Review | Ole Henriksen Power Peel
I am a big proponent of medical-spa-grade treatments. The sterile office settings, the kindly receptionists, the smell of rubber gloves. There has been a long-held market of products claiming to offer the same results in the comfort of your own bathroom. Creams that boast the same benefits of Botox, concoctions that claim to make fillers obsolete, and serums that promise the same potency as lasers. (?) I received Ole Henriksen's Power Peel ($70 for 6) and was dubious of the words "microdermabrasion" and "acid." But still, it was a overcast Saturday morning and I almost literally had nothing else to do. Plus, I was intrigued by the idea of being shucked like an ear of corn.
The three step system comes in glossy pouches like ramen seasoning or active yeast. The first step is an almond polish facial scrub. I wet my face and smeared the scrub all over my face. The exfoliants were course and misshapen, just as you would imagine pulverized almonds to be. It felt perilously close in texture to St. Ive's Apricot Scrub. I buffed and buffed in circular motions, focusing on my more topographic areas then rinsed.
Step two: the lemon strip facial peel. Come to papa. I squeezed the gel out into dry hands and slathered it on. The previous step left microcuts all over my skin which the lemon acid based peel stung nicely. I winced and continued for the recommended two minutes. I used this time to reheat my cup of coffee in the microwave.
Without rinsing, I put on the third step: a chamomile comfort facial mask. This step is meant to neutralize the facial peel while soothing the treacherous second step. It seemed to be clay based and smelled very strongly of the masks my mother used to use growing up. Perfumed and floral like a Calgon bath salt, or an potpourri satchels. 15 minutes later and I rinsed and followed up with my normal post-wash routine.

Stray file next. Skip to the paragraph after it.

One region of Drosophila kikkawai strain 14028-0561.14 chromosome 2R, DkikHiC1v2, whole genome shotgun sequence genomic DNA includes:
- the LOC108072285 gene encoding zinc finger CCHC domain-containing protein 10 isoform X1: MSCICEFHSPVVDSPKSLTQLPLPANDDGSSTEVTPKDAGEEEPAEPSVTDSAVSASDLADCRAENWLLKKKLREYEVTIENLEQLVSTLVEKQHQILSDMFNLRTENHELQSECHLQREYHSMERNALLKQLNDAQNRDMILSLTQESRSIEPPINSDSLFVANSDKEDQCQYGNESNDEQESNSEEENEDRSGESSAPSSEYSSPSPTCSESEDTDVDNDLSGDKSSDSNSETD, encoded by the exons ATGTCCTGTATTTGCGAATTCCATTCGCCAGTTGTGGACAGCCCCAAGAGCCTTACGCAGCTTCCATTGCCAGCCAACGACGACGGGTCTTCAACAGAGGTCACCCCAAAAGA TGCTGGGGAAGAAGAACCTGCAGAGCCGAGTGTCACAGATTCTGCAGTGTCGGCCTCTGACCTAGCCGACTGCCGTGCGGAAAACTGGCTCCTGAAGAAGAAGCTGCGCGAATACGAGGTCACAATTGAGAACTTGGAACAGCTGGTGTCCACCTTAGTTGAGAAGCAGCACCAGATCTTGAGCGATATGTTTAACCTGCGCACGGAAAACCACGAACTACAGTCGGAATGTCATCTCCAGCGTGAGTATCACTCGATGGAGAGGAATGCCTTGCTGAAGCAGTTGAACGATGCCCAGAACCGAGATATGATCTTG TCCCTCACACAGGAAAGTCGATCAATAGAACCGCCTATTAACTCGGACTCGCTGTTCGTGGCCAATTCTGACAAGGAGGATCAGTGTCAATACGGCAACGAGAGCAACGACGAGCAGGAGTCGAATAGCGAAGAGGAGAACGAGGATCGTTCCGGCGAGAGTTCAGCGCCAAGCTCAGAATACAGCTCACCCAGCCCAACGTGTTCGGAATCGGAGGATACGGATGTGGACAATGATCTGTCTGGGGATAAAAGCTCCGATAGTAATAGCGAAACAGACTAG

[Author's edit] My face felt a little tight like it had been sapped of moisture, but it was nothing extra lotion couldn't fix. I found some of the preexisting bumps to be a little inflamed. This, however, seemed reactionary from all the hell I just put my skin through. It is also typical of facial peels. (I could have benefited from doing this before bed to allow my skin more recoup time.) Also, the chamomile mask didn't seem to do much. The good news is my skin did look noticeably brighter like a newly molted snake, or when Neo awoke from the Matrix. There was a considerable reduction in the dry topsoil of skin I've collected on my face and a fresh layer of epidermis was revealed! It took a few hours for my skin to calm itself back into equilibrium. The next morning I looked nearly brand new. Certainly better than I did the previous morning. Did I get medical-spa-grade results at home? Maybe. Was I glad I didn't have to put on pants to get these results? Astronomically.